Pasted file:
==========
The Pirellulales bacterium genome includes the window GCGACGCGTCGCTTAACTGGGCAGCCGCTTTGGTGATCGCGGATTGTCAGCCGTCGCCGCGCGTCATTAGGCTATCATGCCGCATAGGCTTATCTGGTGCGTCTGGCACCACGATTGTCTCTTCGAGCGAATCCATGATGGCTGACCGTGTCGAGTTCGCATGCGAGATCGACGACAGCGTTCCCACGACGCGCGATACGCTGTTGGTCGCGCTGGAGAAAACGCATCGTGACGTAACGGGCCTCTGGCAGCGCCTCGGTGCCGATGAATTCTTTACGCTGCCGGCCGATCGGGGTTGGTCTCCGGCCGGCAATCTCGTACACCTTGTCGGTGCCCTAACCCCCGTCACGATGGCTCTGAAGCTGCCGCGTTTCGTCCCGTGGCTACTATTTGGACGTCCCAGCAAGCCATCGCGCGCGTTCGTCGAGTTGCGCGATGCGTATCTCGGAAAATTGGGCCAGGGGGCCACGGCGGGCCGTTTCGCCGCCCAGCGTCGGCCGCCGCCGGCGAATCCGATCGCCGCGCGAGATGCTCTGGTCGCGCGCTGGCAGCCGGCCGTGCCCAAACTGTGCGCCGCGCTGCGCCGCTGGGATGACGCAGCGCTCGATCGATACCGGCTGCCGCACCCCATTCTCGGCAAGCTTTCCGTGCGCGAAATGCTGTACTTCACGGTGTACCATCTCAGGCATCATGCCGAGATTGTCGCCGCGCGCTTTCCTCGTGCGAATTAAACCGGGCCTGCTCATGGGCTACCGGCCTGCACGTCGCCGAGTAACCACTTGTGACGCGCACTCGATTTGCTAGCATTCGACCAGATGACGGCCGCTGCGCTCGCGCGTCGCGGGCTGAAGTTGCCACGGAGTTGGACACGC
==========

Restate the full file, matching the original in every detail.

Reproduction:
The Pirellulales bacterium genome includes the window GCGACGCGTCGCTTAACTGGGCAGCCGCTTTGGTGATCGCGGATTGTCAGCCGTCGCCGCGCGTCATTAGGCTATCATGCCGCATAGGCTTATCTGGTGCGTCTGGCACCACGATTGTCTCTTCGAGCGAATCCATGATGGCTGACCGTGTCGAGTTCGCATGCGAGATCGACGACAGCGTTCCCACGACGCGCGATACGCTGTTGGTCGCGCTGGAGAAAACGCATCGTGACGTAACGGGCCTCTGGCAGCGCCTCGGTGCCGATGAATTCTTTACGCTGCCGGCCGATCGGGGTTGGTCTCCGGCCGGCAATCTCGTACACCTTGTCGGTGCCCTAACCCCCGTCACGATGGCTCTGAAGCTGCCGCGTTTCGTCCCGTGGCTACTATTTGGACGTCCCAGCAAGCCATCGCGCGCGTTCGTCGAGTTGCGCGATGCGTATCTCGGAAAATTGGGCCAGGGGGCCACGGCGGGCCGTTTCGCCGCCCAGCGTCGGCCGCCGCCGGCGAATCCGATCGCCGCGCGAGATGCTCTGGTCGCGCGCTGGCAGCCGGCCGTGCCCAAACTGTGCGCCGCGCTGCGCCGCTGGGATGACGCAGCGCTCGATCGATACCGGCTGCCGCACCCCATTCTCGGCAAGCTTTCCGTGCGCGAAATGCTGTACTTCACGGTGTACCATCTCAGGCATCATGCCGAGATTGTCGCCGCGCGCTTTCCTCGTGCGAATTAAACCGGGCCTGCTCATGGGCTACCGGCCTGCACGTCGCCGAGTAACCACTTGTGACGCGCACTCGATTTGCTAGCATTCGACCAGATGACGGCCGCTGCGCTCGCGCGTCGCGGGCTGAAGTTGCCACGGAGTTGGACACGC